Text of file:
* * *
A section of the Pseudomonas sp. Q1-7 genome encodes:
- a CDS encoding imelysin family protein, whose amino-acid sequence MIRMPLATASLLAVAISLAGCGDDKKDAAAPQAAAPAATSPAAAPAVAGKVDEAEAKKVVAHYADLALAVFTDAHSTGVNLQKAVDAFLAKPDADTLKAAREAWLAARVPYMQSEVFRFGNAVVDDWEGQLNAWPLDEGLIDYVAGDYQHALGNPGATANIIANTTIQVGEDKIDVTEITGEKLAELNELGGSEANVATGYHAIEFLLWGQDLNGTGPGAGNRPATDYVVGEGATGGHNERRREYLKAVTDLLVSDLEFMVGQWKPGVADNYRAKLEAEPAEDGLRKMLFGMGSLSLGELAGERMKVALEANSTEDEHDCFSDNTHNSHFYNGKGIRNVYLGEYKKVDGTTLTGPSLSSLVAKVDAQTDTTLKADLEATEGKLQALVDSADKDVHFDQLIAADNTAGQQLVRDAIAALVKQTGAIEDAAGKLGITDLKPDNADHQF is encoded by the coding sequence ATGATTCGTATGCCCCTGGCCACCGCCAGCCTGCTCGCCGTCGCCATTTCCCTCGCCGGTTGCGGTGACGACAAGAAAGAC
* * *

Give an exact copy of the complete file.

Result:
A section of the Pseudomonas sp. Q1-7 genome encodes:
- a CDS encoding imelysin family protein, whose amino-acid sequence MIRMPLATASLLAVAISLAGCGDDKKDAAAPQAAAPAATSPAAAPAVAGKVDEAEAKKVVAHYADLALAVFTDAHSTGVNLQKAVDAFLAKPDADTLKAAREAWLAARVPYMQSEVFRFGNAVVDDWEGQLNAWPLDEGLIDYVAGDYQHALGNPGATANIIANTTIQVGEDKIDVTEITGEKLAELNELGGSEANVATGYHAIEFLLWGQDLNGTGPGAGNRPATDYVVGEGATGGHNERRREYLKAVTDLLVSDLEFMVGQWKPGVADNYRAKLEAEPAEDGLRKMLFGMGSLSLGELAGERMKVALEANSTEDEHDCFSDNTHNSHFYNGKGIRNVYLGEYKKVDGTTLTGPSLSSLVAKVDAQTDTTLKADLEATEGKLQALVDSADKDVHFDQLIAADNTAGQQLVRDAIAALVKQTGAIEDAAGKLGITDLKPDNADHQF is encoded by the coding sequence ATGATTCGTATGCCCCTGGCCACCGCCAGCCTGCTCGCCGTCGCCATTTCCCTCGCCGGTTGCGGTGACGACAAGAAAGAC